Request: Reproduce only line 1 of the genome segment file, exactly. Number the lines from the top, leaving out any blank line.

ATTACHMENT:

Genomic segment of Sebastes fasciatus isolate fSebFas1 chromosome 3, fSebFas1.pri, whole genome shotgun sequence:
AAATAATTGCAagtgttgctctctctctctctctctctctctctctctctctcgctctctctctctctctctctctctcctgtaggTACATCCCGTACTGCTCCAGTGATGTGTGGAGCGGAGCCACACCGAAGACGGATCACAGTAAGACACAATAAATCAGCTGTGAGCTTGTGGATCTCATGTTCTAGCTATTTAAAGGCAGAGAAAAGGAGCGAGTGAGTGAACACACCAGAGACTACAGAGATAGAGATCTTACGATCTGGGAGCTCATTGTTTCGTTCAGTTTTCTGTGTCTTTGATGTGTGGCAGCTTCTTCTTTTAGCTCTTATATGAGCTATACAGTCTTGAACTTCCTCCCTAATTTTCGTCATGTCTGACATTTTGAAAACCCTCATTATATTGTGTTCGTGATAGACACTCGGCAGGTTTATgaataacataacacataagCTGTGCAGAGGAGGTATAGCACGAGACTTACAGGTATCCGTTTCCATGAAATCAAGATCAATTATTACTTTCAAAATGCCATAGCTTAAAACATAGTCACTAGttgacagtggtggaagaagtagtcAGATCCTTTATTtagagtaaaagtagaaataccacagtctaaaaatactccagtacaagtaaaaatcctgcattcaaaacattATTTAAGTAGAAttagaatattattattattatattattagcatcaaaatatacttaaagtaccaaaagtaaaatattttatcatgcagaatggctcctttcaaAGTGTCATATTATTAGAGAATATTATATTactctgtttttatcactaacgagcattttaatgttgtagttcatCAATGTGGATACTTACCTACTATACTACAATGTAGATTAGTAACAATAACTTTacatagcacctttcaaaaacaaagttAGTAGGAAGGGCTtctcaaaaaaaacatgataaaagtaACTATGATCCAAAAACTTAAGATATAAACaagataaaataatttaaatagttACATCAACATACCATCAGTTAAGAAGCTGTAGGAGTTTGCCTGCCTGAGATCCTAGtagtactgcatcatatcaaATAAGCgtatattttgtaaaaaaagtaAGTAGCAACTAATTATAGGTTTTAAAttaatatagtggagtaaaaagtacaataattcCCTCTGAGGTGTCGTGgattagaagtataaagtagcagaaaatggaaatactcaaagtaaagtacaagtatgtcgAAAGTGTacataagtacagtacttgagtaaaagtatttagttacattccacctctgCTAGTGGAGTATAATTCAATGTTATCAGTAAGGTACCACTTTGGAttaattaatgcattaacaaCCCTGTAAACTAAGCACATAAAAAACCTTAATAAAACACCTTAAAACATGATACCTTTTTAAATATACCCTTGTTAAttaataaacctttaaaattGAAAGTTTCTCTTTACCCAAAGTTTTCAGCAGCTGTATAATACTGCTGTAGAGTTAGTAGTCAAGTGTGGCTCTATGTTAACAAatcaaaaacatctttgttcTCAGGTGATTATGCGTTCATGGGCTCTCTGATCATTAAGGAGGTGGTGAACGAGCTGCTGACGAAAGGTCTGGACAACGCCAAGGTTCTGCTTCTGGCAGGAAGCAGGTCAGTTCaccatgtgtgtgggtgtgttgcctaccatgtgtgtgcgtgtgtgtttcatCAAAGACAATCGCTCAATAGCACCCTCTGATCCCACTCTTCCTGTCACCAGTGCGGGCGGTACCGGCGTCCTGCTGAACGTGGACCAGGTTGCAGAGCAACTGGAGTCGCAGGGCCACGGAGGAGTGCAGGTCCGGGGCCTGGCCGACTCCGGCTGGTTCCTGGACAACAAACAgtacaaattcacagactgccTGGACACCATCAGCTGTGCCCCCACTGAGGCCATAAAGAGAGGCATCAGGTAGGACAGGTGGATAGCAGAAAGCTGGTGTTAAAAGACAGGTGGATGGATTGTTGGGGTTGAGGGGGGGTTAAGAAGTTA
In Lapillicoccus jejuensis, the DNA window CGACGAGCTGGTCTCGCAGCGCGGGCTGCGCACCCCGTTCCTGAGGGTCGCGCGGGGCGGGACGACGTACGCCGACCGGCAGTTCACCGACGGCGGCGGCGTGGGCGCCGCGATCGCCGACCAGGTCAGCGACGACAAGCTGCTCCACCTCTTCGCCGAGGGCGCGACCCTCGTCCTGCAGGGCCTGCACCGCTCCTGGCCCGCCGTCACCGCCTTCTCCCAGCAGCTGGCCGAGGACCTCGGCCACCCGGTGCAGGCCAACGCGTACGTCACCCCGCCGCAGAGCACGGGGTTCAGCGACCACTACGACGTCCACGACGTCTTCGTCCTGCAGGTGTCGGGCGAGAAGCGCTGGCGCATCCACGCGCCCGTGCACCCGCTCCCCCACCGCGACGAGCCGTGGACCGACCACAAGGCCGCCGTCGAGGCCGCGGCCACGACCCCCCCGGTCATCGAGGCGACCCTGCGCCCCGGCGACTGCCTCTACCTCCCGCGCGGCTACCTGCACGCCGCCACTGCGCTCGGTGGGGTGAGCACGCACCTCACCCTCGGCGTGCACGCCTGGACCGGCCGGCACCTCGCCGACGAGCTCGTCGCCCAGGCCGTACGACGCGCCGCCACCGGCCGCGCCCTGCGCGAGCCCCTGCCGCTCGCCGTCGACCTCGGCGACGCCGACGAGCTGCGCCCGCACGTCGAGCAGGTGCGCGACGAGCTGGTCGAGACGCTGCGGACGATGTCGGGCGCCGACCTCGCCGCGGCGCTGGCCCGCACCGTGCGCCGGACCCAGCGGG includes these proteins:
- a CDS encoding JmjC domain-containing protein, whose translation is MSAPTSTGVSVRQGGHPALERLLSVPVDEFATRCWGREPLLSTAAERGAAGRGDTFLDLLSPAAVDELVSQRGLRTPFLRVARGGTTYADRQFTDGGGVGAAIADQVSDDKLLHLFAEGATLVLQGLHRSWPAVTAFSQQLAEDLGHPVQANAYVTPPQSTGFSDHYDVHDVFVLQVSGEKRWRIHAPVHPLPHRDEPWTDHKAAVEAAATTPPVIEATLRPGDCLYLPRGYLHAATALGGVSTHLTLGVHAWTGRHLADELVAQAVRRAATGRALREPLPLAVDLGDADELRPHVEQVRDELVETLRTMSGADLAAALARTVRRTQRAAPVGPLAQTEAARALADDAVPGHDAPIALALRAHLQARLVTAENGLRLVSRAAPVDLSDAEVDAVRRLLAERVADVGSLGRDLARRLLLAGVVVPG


Genomic segment of Sebastes fasciatus isolate fSebFas1 chromosome 3, fSebFas1.pri, whole genome shotgun sequence: